MacKenzie Bezos found a great way to upstage her ex: signing the “Giving Pledge,” which is a promise to give away half her wealth to good causes while living. Jeff Bezos hasn’t signed.
That’s not to say Bezos hasn’t made big charitable giveaways. Business Insider published a list of some that have been publicly disclosed. But for the richest man in the world—at an estimated $114 billion—they seem a bit stingy. Meanwhile, the No. 2 and No. 3 on the billionaires list—Bill Gates and Warren Buffett—have both signed the pledge; in fact, they started it along with Melinda Gates.
Worth noting that Gates’ generosity blossomed after his showdown with government antitrust authorities. Is Bezos waiting for the same? Might be good for business, as well as for the world, if he jumps on this bandwagon sooner rather than later.
More news below.
Asia-Pacific rare earths miners have seen their shares soar, following veiled threats from a Chinese official that the minerals could become leverage in the U.S.-China trade war. But how much of a threat is that in reality? It seems China’s near-monopoly on rare earths, which are essential for building electronics, is temporary at best. Fortune
An Ethiopian Airlines pilot warned senior managers of a need for better training and communication, following the crash of a Lion Air Boeing 737 Max in October. The warnings came months before a Ethiopian Airlines 737 Max crashed. The pilot, who was not involved in that disaster, warned that “it will be a crash for sure” if pilots encountered a malfunctioning flight control system. Bloomberg
Morgan Stanley says a recession may be coming. Chief U.S. equity strategist Michael Wilson, highlighting a fall in manufacturing activity: “Recent data points suggest U.S. earnings and economic risk is greater than most investors may think.” Wilson is bearish, but his initial S&P 500 call last year, which he did not adjust at any point, turned out to be the most accurate. CNBC
Huawei has filed a motion for a summary judgement to halt the U.S.’s “illegal action” against it. The company is pointing to the fact that the U.S. still hasn’t shown its evidence for deeming Huawei a security threat. The Chinese telecoms giant also told media that the ban against supplying it with U.S. components and software would “directly harm” U.S. companies and jobs. BBC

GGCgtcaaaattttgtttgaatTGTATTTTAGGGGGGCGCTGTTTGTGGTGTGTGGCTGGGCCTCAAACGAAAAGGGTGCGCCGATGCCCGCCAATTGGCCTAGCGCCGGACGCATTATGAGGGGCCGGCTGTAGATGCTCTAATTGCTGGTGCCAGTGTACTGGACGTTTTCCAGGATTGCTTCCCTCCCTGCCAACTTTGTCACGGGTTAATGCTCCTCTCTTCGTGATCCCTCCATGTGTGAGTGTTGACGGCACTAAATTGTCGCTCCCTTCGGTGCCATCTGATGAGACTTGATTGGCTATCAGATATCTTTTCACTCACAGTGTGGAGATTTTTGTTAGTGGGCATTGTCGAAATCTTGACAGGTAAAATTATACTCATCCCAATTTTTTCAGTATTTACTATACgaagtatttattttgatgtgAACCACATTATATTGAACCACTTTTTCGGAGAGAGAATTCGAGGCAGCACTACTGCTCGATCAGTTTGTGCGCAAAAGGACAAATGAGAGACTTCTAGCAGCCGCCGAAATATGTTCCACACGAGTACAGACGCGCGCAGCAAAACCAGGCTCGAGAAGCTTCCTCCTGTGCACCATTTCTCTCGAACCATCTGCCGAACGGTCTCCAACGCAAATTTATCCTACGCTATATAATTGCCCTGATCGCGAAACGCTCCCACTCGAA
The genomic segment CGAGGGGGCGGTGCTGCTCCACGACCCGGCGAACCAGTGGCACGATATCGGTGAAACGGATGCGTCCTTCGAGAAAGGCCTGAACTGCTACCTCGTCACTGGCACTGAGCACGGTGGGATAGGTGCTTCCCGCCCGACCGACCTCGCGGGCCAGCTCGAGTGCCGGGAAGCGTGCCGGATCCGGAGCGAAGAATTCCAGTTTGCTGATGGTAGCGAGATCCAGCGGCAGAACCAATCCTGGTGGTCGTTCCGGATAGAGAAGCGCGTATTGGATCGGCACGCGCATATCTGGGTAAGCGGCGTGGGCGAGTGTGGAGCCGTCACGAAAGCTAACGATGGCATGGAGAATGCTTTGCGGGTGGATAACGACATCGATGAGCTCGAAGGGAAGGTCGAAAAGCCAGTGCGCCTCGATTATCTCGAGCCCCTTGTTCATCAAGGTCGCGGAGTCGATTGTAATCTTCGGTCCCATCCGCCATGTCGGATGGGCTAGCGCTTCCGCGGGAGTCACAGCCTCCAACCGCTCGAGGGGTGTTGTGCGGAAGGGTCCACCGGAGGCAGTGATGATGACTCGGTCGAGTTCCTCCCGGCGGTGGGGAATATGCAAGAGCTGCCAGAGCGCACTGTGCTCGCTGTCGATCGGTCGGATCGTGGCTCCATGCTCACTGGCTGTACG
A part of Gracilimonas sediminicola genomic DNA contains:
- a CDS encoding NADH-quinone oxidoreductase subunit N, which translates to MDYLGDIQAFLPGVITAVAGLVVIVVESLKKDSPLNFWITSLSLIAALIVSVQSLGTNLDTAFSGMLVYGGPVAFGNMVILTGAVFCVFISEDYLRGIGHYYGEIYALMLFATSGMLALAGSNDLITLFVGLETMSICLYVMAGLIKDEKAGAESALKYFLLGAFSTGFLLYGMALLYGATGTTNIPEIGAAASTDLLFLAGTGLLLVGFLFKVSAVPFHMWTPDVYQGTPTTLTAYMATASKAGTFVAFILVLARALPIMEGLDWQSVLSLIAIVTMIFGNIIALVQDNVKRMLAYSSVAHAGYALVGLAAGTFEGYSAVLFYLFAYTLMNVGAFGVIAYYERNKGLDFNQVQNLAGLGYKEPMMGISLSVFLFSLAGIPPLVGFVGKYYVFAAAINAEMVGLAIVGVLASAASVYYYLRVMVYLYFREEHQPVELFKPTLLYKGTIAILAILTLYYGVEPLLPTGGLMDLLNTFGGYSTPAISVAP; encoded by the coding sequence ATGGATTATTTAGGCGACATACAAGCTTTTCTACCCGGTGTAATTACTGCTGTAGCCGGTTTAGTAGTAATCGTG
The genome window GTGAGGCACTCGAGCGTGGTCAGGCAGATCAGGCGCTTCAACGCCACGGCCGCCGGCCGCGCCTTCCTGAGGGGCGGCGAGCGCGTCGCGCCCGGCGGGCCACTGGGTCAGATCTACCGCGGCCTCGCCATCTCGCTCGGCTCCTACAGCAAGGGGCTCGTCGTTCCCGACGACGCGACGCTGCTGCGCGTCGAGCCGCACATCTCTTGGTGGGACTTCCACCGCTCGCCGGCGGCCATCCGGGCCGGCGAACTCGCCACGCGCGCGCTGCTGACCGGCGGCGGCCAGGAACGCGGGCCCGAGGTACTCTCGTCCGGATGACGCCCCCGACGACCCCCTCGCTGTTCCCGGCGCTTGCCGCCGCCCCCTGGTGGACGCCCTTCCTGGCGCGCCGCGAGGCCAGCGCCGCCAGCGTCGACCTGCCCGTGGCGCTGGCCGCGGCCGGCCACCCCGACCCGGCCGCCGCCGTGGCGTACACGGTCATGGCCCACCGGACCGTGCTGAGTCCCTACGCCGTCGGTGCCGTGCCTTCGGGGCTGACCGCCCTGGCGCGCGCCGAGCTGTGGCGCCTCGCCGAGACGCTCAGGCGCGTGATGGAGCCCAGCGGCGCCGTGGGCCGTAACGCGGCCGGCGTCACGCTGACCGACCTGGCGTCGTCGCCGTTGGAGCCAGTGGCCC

Around the Water Cooler
Bernie Sanders is formulating a plan that would force large businesses to put some of their stocks into an employee-controlled fund, so workers would get regular dividends. He also wants corporations to give workers seats on their boards—an idea that’s already been proposed by Elizabeth Warren, and that is commonplace in Germany. Washington Post
The U.S. Treasury Department held back from labelling China a currency manipulator in its latest foreign exchange report, though the country is still on the watchlist for meeting some criteria, alongside Japan, South Korea and Germany, plus new additions Ireland, Italy, Vietnam, Singapore and Malaysia. India and Switzerland are off the latest watchlist. Bloomberg
Central banks such as that of Sweden may be exploring the possibility of issuing official digital money, but Germany’s central bank chief is skeptical. Bundesbank president Jens Weidmann warned that the development could exacerbate bank runs in crisis situations, and introduce volatile demand. After all, if interest rates are low and you have digital money, why keep it in a commercial bank account? Reuters
British Health Secretary Matt Hancock is one of the many people running to succeed Theresa May at the helm of the Conservative Party (and the U.K.,) and he’s pitching himself as the pro-business candidate. Referring to Boris Johnson’s infamous “f*ck business” comment, reportedly made in response to industry’s concerns over the impact of a no-deal Brexit, Hancock offered this to the Financial Times: “f*ck, f*ck business.” If nothing else, the British asterisk sector has a rosy future. FT